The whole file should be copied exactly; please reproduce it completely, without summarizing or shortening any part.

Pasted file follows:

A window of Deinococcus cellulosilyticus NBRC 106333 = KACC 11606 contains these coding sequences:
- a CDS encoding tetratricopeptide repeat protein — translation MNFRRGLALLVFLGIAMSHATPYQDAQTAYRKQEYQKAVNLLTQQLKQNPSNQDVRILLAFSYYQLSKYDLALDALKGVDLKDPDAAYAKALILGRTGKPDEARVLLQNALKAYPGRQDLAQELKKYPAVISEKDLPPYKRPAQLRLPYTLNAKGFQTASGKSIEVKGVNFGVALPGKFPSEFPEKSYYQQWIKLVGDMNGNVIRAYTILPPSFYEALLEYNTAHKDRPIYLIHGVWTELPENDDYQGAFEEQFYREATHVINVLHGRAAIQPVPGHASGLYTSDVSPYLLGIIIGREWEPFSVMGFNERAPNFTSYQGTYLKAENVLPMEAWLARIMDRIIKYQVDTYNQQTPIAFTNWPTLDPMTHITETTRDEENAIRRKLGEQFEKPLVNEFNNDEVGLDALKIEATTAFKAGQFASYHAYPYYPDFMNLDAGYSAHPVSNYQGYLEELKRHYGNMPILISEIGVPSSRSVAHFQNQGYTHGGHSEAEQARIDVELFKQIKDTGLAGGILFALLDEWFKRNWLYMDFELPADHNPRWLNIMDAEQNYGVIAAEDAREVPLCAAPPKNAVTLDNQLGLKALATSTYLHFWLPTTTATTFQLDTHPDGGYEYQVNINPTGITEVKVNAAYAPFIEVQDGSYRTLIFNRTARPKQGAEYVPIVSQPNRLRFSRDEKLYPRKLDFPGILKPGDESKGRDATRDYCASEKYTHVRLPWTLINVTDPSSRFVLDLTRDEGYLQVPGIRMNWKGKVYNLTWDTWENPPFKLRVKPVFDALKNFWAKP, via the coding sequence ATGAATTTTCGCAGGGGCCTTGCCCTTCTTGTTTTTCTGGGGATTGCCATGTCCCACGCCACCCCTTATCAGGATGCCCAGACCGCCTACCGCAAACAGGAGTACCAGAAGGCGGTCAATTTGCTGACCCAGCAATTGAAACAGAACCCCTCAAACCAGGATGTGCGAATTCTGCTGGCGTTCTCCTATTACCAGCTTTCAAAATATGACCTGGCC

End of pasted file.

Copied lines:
A window of Deinococcus cellulosilyticus NBRC 106333 = KACC 11606 contains these coding sequences:
- a CDS encoding tetratricopeptide repeat protein — translation MNFRRGLALLVFLGIAMSHATPYQDAQTAYRKQEYQKAVNLLTQQLKQNPSNQDVRILLAFSYYQLSKYDLALDALKGVDLKDPDAAYAKALILGRTGKPDEARVLLQNALKAYPGRQDLAQELKKYPAVISEKDLPPYKRPAQLRLPYTLNAKGFQTASGKSIEVKGVNFGVALPGKFPSEFPEKSYYQQWIKLVGDMNGNVIRAYTILPPSFYEALLEYNTAHKDRPIYLIHGVWTELPENDDYQGAFEEQFYREATHVINVLHGRAAIQPVPGHASGLYTSDVSPYLLGIIIGREWEPFSVMGFNERAPNFTSYQGTYLKAENVLPMEAWLARIMDRIIKYQVDTYNQQTPIAFTNWPTLDPMTHITETTRDEENAIRRKLGEQFEKPLVNEFNNDEVGLDALKIEATTAFKAGQFASYHAYPYYPDFMNLDAGYSAHPVSNYQGYLEELKRHYGNMPILISEIGVPSSRSVAHFQNQGYTHGGHSEAEQARIDVELFKQIKDTGLAGGILFALLDEWFKRNWLYMDFELPADHNPRWLNIMDAEQNYGVIAAEDAREVPLCAAPPKNAVTLDNQLGLKALATSTYLHFWLPTTTATTFQLDTHPDGGYEYQVNINPTGITEVKVNAAYAPFIEVQDGSYRTLIFNRTARPKQGAEYVPIVSQPNRLRFSRDEKLYPRKLDFPGILKPGDESKGRDATRDYCASEKYTHVRLPWTLINVTDPSSRFVLDLTRDEGYLQVPGIRMNWKGKVYNLTWDTWENPPFKLRVKPVFDALKNFWAKP, via the coding sequence ATGAATTTTCGCAGGGGCCTTGCCCTTCTTGTTTTTCTGGGGATTGCCATGTCCCACGCCACCCCTTATCAGGATGCCCAGACCGCCTACCGCAAACAGGAGTACCAGAAGGCGGTCAATTTGCTGACCCAGCAATTGAAACAGAACCCCTCAAACCAGGATGTGCGAATTCTGCTGGCGTTCTCCTATTACCAGCTTTCAAAATATGACCTGGCC